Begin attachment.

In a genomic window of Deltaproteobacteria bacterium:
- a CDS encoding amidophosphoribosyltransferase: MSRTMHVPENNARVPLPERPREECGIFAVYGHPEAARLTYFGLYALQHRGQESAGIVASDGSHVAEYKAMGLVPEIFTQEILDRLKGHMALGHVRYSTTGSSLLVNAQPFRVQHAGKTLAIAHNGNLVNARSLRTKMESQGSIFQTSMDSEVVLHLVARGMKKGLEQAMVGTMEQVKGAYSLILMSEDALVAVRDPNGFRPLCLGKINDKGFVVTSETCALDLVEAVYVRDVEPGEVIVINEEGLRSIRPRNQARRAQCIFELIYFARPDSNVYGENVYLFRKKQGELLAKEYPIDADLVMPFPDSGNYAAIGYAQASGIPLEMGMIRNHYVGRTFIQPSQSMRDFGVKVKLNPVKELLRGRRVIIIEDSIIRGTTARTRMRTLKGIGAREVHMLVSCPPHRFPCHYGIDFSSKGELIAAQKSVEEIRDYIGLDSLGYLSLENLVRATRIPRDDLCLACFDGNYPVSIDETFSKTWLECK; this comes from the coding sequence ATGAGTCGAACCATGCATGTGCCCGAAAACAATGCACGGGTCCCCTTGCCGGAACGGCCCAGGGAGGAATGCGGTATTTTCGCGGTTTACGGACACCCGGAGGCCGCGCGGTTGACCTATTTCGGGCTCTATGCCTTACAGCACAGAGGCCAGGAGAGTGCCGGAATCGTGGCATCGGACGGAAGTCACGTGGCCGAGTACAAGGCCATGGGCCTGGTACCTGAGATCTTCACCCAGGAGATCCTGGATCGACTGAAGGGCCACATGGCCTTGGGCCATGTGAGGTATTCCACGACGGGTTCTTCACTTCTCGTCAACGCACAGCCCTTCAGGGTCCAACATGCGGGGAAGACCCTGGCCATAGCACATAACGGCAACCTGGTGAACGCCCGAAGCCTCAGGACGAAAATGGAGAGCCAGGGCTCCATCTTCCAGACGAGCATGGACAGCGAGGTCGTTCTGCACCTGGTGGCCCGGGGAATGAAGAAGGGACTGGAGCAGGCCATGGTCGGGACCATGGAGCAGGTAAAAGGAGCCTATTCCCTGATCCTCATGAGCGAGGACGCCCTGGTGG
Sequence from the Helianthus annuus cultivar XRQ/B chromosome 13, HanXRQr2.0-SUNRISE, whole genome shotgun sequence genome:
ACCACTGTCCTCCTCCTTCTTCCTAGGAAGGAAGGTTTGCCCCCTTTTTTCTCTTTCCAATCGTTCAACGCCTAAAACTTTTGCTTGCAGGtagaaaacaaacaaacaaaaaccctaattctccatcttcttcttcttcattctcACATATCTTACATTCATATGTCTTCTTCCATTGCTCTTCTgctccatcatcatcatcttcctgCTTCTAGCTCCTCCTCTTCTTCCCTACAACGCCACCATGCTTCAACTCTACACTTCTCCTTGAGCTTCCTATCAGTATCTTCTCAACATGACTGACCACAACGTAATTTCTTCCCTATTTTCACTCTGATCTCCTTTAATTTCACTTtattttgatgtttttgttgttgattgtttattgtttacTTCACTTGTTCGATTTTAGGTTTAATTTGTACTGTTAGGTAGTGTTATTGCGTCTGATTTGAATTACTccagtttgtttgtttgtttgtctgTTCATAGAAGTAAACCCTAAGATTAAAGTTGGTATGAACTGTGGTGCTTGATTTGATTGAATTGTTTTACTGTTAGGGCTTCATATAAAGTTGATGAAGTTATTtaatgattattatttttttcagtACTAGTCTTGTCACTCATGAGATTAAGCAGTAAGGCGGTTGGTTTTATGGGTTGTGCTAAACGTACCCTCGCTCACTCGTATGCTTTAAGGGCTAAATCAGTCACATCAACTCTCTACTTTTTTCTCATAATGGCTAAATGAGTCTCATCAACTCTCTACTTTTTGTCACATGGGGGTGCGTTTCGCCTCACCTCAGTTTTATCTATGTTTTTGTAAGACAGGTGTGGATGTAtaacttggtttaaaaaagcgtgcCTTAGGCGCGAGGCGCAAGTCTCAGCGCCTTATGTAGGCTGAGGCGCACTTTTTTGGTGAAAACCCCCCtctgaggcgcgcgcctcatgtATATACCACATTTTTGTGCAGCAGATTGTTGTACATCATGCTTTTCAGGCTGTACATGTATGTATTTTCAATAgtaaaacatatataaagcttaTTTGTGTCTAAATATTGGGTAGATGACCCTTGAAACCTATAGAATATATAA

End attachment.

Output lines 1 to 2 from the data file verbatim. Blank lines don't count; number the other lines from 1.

In a genomic window of Deltaproteobacteria bacterium:
- a CDS encoding amidophosphoribosyltransferase: MSRTMHVPENNARVPLPERPREECGIFAVYGHPEAARLTYFGLYALQHRGQESAGIVASDGSHVAEYKAMGLVPEIFTQEILDRLKGHMALGHVRYSTTGSSLLVNAQPFRVQHAGKTLAIAHNGNLVNARSLRTKMESQGSIFQTSMDSEVVLHLVARGMKKGLEQAMVGTMEQVKGAYSLILMSEDALVAVRDPNGFRPLCLGKINDKGFVVTSETCALDLVEAVYVRDVEPGEVIVINEEGLRSIRPRNQARRAQCIFELIYFARPDSNVYGENVYLFRKKQGELLAKEYPIDADLVMPFPDSGNYAAIGYAQASGIPLEMGMIRNHYVGRTFIQPSQSMRDFGVKVKLNPVKELLRGRRVIIIEDSIIRGTTARTRMRTLKGIGAREVHMLVSCPPHRFPCHYGIDFSSKGELIAAQKSVEEIRDYIGLDSLGYLSLENLVRATRIPRDDLCLACFDGNYPVSIDETFSKTWLECK; this comes from the coding sequence ATGAGTCGAACCATGCATGTGCCCGAAAACAATGCACGGGTCCCCTTGCCGGAACGGCCCAGGGAGGAATGCGGTATTTTCGCGGTTTACGGACACCCGGAGGCCGCGCGGTTGACCTATTTCGGGCTCTATGCCTTACAGCACAGAGGCCAGGAGAGTGCCGGAATCGTGGCATCGGACGGAAGTCACGTGGCCGAGTACAAGGCCATGGGCCTGGTACCTGAGATCTTCACCCAGGAGATCCTGGATCGACTGAAGGGCCACATGGCCTTGGGCCATGTGAGGTATTCCACGACGGGTTCTTCACTTCTCGTCAACGCACAGCCCTTCAGGGTCCAACATGCGGGGAAGACCCTGGCCATAGCACATAACGGCAACCTGGTGAACGCCCGAAGCCTCAGGACGAAAATGGAGAGCCAGGGCTCCATCTTCCAGACGAGCATGGACAGCGAGGTCGTTCTGCACCTGGTGGCCCGGGGAATGAAGAAGGGACTGGAGCAGGCCATGGTCGGGACCATGGAGCAGGTAAAAGGAGCCTATTCCCTGATCCTCATGAGCGAGGACGCCCTGGTGG